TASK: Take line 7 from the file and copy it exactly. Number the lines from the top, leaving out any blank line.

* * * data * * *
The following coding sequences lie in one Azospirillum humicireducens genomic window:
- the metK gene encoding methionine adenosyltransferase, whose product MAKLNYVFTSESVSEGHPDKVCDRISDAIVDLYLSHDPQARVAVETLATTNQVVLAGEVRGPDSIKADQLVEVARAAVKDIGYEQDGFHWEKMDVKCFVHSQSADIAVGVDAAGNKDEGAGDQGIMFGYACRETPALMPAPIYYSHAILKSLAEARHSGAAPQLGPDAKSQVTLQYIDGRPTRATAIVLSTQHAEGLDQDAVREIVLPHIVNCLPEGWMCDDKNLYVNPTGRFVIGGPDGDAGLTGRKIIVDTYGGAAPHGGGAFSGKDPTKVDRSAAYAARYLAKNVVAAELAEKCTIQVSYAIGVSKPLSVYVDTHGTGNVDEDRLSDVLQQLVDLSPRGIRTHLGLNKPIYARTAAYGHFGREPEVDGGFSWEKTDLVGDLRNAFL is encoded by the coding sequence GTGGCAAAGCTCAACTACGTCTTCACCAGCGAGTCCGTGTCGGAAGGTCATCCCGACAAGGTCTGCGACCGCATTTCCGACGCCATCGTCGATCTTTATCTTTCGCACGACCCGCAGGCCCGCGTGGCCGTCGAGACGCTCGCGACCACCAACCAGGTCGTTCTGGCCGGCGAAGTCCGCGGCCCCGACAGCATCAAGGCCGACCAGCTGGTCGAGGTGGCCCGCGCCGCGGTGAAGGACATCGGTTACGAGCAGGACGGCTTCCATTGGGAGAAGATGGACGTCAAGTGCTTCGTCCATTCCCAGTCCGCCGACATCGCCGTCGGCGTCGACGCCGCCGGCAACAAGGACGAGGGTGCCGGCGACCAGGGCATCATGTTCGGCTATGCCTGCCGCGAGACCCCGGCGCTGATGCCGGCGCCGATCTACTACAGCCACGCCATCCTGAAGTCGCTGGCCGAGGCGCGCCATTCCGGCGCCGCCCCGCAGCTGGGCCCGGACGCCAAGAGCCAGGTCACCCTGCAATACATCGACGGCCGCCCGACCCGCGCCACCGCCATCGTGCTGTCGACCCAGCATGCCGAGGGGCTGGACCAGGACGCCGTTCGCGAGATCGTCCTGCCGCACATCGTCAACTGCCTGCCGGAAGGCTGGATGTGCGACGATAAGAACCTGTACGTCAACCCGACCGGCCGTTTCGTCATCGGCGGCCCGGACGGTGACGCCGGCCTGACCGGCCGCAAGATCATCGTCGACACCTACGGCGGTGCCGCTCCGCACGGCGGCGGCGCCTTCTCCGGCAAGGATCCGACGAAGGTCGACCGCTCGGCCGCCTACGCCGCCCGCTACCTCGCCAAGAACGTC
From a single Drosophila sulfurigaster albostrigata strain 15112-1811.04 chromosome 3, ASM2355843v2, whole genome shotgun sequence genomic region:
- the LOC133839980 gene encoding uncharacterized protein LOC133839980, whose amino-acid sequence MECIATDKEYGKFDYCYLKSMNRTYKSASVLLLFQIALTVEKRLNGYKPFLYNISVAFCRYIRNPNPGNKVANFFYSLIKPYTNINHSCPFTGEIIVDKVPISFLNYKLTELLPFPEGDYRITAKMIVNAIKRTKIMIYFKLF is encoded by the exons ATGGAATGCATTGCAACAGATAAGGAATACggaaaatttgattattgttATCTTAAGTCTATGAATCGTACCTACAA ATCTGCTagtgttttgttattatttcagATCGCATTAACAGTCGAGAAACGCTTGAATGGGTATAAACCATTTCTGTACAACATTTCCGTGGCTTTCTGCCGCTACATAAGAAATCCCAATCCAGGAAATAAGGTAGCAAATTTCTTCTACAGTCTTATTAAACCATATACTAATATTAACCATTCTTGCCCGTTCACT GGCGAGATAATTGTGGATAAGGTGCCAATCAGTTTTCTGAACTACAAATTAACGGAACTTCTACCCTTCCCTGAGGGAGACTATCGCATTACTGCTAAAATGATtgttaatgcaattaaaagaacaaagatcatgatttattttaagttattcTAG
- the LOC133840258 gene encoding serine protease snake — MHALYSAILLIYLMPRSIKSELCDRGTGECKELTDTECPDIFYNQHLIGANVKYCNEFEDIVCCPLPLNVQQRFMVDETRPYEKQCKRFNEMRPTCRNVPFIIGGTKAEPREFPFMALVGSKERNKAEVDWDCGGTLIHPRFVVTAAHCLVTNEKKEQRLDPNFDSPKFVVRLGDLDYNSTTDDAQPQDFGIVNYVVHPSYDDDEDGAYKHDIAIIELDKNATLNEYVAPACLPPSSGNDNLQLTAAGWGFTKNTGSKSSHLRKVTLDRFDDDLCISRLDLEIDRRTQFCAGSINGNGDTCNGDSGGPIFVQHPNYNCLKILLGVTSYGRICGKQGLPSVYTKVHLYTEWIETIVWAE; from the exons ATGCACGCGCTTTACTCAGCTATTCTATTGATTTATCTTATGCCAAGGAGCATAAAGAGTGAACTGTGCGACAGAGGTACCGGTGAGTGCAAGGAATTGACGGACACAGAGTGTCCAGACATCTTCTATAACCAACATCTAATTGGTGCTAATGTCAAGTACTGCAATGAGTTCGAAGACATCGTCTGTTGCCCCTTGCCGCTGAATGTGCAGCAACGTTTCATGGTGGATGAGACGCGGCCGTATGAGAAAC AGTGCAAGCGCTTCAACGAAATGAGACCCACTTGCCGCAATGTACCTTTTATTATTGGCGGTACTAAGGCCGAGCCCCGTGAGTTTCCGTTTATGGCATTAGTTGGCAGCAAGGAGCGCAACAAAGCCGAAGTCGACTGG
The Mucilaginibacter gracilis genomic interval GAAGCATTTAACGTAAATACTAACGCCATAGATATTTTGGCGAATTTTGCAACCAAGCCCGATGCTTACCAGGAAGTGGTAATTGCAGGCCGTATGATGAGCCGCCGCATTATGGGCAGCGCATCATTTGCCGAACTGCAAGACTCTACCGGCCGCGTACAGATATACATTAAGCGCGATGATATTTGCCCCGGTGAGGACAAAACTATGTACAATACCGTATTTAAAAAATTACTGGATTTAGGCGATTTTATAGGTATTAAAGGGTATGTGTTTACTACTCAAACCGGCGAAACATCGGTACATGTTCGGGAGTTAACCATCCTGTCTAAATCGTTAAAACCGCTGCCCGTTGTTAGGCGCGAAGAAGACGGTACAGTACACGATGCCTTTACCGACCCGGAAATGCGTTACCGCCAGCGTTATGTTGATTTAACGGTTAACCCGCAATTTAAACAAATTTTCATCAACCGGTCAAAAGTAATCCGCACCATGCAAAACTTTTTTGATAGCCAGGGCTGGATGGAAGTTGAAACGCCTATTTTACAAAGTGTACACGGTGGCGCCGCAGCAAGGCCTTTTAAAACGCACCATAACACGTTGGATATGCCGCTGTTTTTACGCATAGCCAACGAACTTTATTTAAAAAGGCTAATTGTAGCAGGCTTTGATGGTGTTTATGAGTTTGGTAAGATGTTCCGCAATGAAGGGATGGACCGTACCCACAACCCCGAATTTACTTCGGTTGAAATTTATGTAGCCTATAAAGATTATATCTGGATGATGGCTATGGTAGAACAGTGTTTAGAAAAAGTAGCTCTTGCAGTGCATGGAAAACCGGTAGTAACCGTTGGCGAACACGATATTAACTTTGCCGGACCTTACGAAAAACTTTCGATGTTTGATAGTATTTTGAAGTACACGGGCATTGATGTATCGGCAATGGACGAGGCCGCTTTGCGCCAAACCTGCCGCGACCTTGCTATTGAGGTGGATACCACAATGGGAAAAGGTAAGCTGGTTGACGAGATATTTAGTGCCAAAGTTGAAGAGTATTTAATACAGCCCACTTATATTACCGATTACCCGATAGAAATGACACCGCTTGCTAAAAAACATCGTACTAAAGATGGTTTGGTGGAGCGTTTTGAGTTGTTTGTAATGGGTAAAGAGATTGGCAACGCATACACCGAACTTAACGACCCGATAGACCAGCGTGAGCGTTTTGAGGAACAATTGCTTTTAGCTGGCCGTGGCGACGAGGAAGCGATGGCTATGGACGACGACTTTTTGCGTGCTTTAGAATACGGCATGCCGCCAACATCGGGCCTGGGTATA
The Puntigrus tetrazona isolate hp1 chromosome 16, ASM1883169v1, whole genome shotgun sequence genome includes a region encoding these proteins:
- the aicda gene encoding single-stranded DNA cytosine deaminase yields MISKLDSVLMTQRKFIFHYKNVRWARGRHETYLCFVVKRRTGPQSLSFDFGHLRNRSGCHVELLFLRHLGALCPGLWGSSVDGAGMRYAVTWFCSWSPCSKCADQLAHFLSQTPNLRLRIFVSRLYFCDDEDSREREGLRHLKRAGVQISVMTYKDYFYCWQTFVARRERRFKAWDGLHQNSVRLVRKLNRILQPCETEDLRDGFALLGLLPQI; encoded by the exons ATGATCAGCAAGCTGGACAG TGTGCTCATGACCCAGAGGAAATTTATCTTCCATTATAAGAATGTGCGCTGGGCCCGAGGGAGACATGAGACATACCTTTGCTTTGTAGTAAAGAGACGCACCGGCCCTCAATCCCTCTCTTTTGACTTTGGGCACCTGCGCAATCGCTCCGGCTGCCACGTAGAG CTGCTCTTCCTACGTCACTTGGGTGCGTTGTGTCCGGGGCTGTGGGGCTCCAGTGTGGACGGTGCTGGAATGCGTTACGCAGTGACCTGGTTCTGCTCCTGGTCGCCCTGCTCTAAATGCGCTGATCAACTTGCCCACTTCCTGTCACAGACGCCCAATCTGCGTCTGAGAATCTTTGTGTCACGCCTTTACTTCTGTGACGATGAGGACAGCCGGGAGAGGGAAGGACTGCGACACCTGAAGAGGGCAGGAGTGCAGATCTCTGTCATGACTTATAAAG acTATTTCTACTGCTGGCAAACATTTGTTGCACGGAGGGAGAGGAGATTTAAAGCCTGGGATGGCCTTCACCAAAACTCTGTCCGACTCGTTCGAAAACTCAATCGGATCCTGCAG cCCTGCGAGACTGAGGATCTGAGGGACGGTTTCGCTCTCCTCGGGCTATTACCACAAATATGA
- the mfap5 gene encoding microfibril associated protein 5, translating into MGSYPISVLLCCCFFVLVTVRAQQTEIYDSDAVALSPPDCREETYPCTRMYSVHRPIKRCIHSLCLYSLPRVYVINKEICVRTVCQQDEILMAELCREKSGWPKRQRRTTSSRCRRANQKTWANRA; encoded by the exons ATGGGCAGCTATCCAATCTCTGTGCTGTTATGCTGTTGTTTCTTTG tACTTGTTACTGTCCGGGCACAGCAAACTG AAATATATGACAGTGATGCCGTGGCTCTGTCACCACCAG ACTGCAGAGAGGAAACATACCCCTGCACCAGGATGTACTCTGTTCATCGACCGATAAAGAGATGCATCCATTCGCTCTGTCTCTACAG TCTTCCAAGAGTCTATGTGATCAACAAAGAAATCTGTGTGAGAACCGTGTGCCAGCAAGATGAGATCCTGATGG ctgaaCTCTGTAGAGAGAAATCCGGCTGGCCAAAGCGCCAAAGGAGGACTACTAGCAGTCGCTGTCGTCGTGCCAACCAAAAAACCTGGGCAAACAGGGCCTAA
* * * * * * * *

The Puntigrus tetrazona isolate hp1 chromosome 16, ASM1883169v1, whole genome shotgun sequence genome includes a region encoding these proteins: